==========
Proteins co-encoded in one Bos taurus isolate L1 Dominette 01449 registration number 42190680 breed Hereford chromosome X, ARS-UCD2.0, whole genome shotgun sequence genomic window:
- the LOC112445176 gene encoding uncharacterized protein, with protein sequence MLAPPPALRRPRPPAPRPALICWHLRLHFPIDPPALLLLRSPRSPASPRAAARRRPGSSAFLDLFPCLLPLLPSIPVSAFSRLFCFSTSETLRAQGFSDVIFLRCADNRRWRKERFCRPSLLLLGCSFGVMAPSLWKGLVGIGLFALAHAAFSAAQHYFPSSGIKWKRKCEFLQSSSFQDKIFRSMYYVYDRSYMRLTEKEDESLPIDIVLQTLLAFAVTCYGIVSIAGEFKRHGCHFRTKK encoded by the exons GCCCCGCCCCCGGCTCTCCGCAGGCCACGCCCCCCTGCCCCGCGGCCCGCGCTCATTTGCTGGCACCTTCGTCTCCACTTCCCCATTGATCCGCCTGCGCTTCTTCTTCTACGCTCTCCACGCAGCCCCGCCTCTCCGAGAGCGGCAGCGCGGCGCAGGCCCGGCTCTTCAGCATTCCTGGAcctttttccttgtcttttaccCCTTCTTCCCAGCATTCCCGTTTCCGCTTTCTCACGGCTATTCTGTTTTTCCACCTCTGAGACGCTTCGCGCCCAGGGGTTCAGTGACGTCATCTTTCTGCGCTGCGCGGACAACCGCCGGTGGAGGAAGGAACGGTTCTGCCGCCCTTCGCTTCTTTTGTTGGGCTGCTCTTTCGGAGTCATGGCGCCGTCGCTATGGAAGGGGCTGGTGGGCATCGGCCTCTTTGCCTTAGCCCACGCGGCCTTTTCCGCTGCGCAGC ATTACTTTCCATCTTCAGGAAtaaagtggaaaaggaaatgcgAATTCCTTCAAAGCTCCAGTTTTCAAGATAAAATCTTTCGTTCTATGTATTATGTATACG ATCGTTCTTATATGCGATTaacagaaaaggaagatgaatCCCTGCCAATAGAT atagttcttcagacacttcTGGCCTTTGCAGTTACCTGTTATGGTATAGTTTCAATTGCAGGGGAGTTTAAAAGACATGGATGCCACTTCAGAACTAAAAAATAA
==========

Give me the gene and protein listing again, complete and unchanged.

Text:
Proteins co-encoded in one Bos taurus isolate L1 Dominette 01449 registration number 42190680 breed Hereford chromosome X, ARS-UCD2.0, whole genome shotgun sequence genomic window:
- the LOC112445176 gene encoding uncharacterized protein, with protein sequence MLAPPPALRRPRPPAPRPALICWHLRLHFPIDPPALLLLRSPRSPASPRAAARRRPGSSAFLDLFPCLLPLLPSIPVSAFSRLFCFSTSETLRAQGFSDVIFLRCADNRRWRKERFCRPSLLLLGCSFGVMAPSLWKGLVGIGLFALAHAAFSAAQHYFPSSGIKWKRKCEFLQSSSFQDKIFRSMYYVYDRSYMRLTEKEDESLPIDIVLQTLLAFAVTCYGIVSIAGEFKRHGCHFRTKK encoded by the exons GCCCCGCCCCCGGCTCTCCGCAGGCCACGCCCCCCTGCCCCGCGGCCCGCGCTCATTTGCTGGCACCTTCGTCTCCACTTCCCCATTGATCCGCCTGCGCTTCTTCTTCTACGCTCTCCACGCAGCCCCGCCTCTCCGAGAGCGGCAGCGCGGCGCAGGCCCGGCTCTTCAGCATTCCTGGAcctttttccttgtcttttaccCCTTCTTCCCAGCATTCCCGTTTCCGCTTTCTCACGGCTATTCTGTTTTTCCACCTCTGAGACGCTTCGCGCCCAGGGGTTCAGTGACGTCATCTTTCTGCGCTGCGCGGACAACCGCCGGTGGAGGAAGGAACGGTTCTGCCGCCCTTCGCTTCTTTTGTTGGGCTGCTCTTTCGGAGTCATGGCGCCGTCGCTATGGAAGGGGCTGGTGGGCATCGGCCTCTTTGCCTTAGCCCACGCGGCCTTTTCCGCTGCGCAGC ATTACTTTCCATCTTCAGGAAtaaagtggaaaaggaaatgcgAATTCCTTCAAAGCTCCAGTTTTCAAGATAAAATCTTTCGTTCTATGTATTATGTATACG ATCGTTCTTATATGCGATTaacagaaaaggaagatgaatCCCTGCCAATAGAT atagttcttcagacacttcTGGCCTTTGCAGTTACCTGTTATGGTATAGTTTCAATTGCAGGGGAGTTTAAAAGACATGGATGCCACTTCAGAACTAAAAAATAA